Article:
Szechuan Snapper from Coromandel Flavour: a year of cooking at the bach by Deborah Hide-Bayne. Photo /Deborah Hide-BayneSzechuan Snapper from Coromandel Flavour: a year of cooking at the bach by Deborah Hide-Bayne. Photo- author

It often takes foreign eyes to remind us what we can celebrate in New Zealand. When British artist Deborah Hide-Bayne "escaped" (as she puts it) her hectic life in London, she landed in Coromandel to a lifestyle she says "stopped me in my tracks". Nearly 10 years later, with a home, husband and son, and an orchard at her door, she created her book, Coromandel Flavours: A year of cooking at the bach. In it, she sketches, photographs and keeps a charming diary of the seasons and her food.

To get fish for this summer snapper recipe, Deborah's lucky enough to have a friend with a boat, or she fishes off the rocks.
She says you need local knowledge from fishing mates, who will all have their own favourite fishing spots, baits and techniques.

"Find someone who's in the know to increase your chance of catching a lovely fish for your dinner. Remember to put plenty of ice in your chilly bin, to keep whatever you catch as fresh as possible."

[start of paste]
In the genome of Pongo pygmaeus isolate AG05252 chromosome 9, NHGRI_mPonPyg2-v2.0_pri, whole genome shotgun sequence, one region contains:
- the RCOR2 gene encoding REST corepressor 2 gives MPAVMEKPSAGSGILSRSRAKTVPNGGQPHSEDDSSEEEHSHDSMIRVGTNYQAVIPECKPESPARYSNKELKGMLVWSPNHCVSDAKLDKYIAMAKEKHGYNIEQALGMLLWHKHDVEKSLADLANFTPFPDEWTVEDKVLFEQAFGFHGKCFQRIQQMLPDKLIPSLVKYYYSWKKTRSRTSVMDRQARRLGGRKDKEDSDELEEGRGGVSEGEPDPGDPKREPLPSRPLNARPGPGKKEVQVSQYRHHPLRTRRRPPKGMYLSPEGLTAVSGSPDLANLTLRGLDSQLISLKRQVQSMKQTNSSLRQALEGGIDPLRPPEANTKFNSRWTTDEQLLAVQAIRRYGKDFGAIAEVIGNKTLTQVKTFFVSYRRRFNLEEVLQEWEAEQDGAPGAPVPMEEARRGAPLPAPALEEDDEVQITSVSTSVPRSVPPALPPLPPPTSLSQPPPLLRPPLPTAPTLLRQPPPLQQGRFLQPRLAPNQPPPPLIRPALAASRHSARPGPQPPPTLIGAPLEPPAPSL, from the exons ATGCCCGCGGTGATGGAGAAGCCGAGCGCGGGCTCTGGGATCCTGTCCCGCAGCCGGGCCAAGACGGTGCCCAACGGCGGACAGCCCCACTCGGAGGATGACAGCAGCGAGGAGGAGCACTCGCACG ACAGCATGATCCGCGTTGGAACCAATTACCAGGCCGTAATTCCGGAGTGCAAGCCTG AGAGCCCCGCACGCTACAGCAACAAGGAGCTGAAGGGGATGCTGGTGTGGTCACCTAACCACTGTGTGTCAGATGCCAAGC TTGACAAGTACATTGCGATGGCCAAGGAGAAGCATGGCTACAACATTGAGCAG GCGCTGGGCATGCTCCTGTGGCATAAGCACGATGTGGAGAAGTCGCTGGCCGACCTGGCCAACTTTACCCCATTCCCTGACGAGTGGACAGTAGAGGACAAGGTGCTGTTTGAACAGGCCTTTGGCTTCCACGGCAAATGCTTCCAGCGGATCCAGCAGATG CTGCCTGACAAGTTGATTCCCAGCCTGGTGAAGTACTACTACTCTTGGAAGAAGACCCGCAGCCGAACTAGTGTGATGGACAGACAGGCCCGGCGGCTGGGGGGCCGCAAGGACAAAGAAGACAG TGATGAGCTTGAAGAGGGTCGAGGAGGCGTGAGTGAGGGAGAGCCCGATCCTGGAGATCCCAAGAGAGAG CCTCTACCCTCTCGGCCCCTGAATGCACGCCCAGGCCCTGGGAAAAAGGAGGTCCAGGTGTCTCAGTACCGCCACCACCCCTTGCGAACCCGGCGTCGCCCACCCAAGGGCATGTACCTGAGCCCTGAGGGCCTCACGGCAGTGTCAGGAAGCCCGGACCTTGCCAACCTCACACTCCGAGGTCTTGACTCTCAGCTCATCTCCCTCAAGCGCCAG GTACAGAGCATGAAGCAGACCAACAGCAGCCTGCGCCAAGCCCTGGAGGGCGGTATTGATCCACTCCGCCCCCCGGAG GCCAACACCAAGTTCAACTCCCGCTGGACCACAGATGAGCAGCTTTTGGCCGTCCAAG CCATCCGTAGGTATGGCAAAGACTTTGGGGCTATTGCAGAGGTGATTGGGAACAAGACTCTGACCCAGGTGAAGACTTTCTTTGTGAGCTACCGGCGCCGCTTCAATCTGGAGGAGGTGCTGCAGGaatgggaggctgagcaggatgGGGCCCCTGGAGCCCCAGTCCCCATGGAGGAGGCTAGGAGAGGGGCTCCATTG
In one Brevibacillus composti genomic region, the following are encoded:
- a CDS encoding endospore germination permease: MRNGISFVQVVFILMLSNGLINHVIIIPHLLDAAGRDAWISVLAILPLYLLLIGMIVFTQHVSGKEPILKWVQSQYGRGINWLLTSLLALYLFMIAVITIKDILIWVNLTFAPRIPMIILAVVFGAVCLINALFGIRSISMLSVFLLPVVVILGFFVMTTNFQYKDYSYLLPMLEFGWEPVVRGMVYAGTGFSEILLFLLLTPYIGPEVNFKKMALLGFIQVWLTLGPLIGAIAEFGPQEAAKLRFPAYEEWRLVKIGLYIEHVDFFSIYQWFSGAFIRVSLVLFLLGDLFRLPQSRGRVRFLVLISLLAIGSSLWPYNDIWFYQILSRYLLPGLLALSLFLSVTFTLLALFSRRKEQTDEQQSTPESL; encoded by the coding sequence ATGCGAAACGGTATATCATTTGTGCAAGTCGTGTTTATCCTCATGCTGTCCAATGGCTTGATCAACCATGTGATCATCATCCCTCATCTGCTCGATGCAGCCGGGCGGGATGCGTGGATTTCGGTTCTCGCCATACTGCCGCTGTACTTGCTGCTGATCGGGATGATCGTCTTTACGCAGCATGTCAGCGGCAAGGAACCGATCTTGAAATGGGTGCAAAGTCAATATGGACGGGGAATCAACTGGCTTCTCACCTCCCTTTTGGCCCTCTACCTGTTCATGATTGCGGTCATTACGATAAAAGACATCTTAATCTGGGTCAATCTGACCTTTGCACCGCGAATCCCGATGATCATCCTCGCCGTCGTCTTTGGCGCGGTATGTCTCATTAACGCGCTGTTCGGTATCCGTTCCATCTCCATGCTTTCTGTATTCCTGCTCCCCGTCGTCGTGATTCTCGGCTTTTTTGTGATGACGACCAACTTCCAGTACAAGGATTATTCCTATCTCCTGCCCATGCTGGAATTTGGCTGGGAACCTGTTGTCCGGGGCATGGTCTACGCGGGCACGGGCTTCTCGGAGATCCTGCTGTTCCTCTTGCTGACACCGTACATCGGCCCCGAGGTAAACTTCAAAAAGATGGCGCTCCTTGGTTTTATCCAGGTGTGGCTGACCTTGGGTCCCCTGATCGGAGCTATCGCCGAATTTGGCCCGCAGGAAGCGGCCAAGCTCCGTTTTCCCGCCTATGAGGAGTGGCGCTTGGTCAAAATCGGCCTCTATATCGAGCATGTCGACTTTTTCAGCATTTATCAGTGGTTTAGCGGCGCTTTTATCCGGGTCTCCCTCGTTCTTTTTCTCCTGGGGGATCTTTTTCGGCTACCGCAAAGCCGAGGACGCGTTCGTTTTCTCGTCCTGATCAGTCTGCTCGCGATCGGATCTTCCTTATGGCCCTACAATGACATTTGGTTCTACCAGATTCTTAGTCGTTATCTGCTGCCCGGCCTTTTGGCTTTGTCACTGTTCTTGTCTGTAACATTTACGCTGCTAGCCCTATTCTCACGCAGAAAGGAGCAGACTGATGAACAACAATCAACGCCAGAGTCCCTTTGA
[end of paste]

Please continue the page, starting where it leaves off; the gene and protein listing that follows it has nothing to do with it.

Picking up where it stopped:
If luck evades you, buy a whole gutted snapper (the smaller the sweeter) from the fish shop.
Deborah's friend Yaning (wife of David, the neighbour with the boat), is a a recent immigrant from China.

The pair share a great friendship and a love of food. This is one of Yaning's recipes. Deborah says Yaning never measures the ingredients, just tastes the dish regularly to see how it is going, and she can tell when the fish is cooked just by looking at it.

Use this recipe as a starting point, as the cooking time will vary depending on the size of the fish and the heat of the burner. Check it by using a sharp knife to gently lift the skin and poke at the inside. You want it just starting to flake and looking opaque.

Szechuan snapper
• oil
• 1 whole gutted snapper
• small bunch spring onions
• thumb of fresh ginger
• 2 cloves garlic
• 1 red chilli
• 3 Tbsp soy sauce
• 1 Tbsp sugar
• 2 Tbsp vinegar
• whole szechuan or black peppercorns
• parsley

1. Heat the oil in a wok. Put the fish in the oil to sear it on both sides and place to one side.
2. Add the spring onion, ginger, garlic and chilli, and cook for 2-3 minutes, until fragrant.
3. Put the seared fish on top of the spices, add the soy sauce, sugar, vinegar, peppercorns and enough water to cover the fish. Cover and cook for approximately 10 minutes.
4. Garnish with parsley and serve with rice or vegetables.
To serve, take the meat off the bone and pour a little of the broth or cooking liquor over the top. Recently, I cooked a 1.25kg fish, which took 12 minutes, starting in cold water. We ate it in soup bowls with noodles cooking in the broth.
Just put dried noodles in once you have taken the fish out, and by the time you have flaked the fish, the noodles will be ready.

Coromandel Flavour: A year of cooking at the Bach, by Deborah Hide-Bayne, $45, published by Coromandel Flavour. Buy from the website